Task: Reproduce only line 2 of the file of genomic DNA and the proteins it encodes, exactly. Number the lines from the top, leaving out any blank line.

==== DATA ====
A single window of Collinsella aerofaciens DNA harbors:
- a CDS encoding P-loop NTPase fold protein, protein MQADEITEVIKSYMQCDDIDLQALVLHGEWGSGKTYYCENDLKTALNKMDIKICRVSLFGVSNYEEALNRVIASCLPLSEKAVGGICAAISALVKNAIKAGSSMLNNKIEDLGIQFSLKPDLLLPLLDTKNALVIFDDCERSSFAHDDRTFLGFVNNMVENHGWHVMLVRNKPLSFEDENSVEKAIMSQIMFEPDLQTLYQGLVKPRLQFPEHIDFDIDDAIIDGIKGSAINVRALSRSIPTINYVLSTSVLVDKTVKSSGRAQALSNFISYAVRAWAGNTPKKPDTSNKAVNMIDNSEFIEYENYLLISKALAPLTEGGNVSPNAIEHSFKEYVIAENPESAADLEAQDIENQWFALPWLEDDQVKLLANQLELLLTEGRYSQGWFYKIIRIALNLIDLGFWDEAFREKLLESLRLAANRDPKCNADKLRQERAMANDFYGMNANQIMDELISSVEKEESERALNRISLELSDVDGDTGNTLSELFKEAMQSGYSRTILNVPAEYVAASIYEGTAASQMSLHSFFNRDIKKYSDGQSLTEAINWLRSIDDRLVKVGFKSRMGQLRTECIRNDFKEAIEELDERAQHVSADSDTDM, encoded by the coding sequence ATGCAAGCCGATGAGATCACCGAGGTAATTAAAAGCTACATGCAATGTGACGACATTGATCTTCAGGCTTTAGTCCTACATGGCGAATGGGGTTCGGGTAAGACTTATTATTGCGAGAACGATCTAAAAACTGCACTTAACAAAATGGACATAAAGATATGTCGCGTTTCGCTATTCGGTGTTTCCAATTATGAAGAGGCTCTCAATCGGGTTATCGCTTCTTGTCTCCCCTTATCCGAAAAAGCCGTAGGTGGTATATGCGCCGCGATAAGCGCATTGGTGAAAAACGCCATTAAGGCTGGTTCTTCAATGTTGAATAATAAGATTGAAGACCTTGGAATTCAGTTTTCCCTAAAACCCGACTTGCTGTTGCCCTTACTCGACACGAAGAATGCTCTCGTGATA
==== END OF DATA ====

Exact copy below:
- a CDS encoding P-loop NTPase fold protein, protein MQADEITEVIKSYMQCDDIDLQALVLHGEWGSGKTYYCENDLKTALNKMDIKICRVSLFGVSNYEEALNRVIASCLPLSEKAVGGICAAISALVKNAIKAGSSMLNNKIEDLGIQFSLKPDLLLPLLDTKNALVIFDDCERSSFAHDDRTFLGFVNNMVENHGWHVMLVRNKPLSFEDENSVEKAIMSQIMFEPDLQTLYQGLVKPRLQFPEHIDFDIDDAIIDGIKGSAINVRALSRSIPTINYVLSTSVLVDKTVKSSGRAQALSNFISYAVRAWAGNTPKKPDTSNKAVNMIDNSEFIEYENYLLISKALAPLTEGGNVSPNAIEHSFKEYVIAENPESAADLEAQDIENQWFALPWLEDDQVKLLANQLELLLTEGRYSQGWFYKIIRIALNLIDLGFWDEAFREKLLESLRLAANRDPKCNADKLRQERAMANDFYGMNANQIMDELISSVEKEESERALNRISLELSDVDGDTGNTLSELFKEAMQSGYSRTILNVPAEYVAASIYEGTAASQMSLHSFFNRDIKKYSDGQSLTEAINWLRSIDDRLVKVGFKSRMGQLRTECIRNDFKEAIEELDERAQHVSADSDTDM, encoded by the coding sequence ATGCAAGCCGATGAGATCACCGAGGTAATTAAAAGCTACATGCAATGTGACGACATTGATCTTCAGGCTTTAGTCCTACATGGCGAATGGGGTTCGGGTAAGACTTATTATTGCGAGAACGATCTAAAAACTGCACTTAACAAAATGGACATAAAGATATGTCGCGTTTCGCTATTCGGTGTTTCCAATTATGAAGAGGCTCTCAATCGGGTTATCGCTTCTTGTCTCCCCTTATCCGAAAAAGCCGTAGGTGGTATATGCGCCGCGATAAGCGCATTGGTGAAAAACGCCATTAAGGCTGGTTCTTCAATGTTGAATAATAAGATTGAAGACCTTGGAATTCAGTTTTCCCTAAAACCCGACTTGCTGTTGCCCTTACTCGACACGAAGAATGCTCTCGTGATA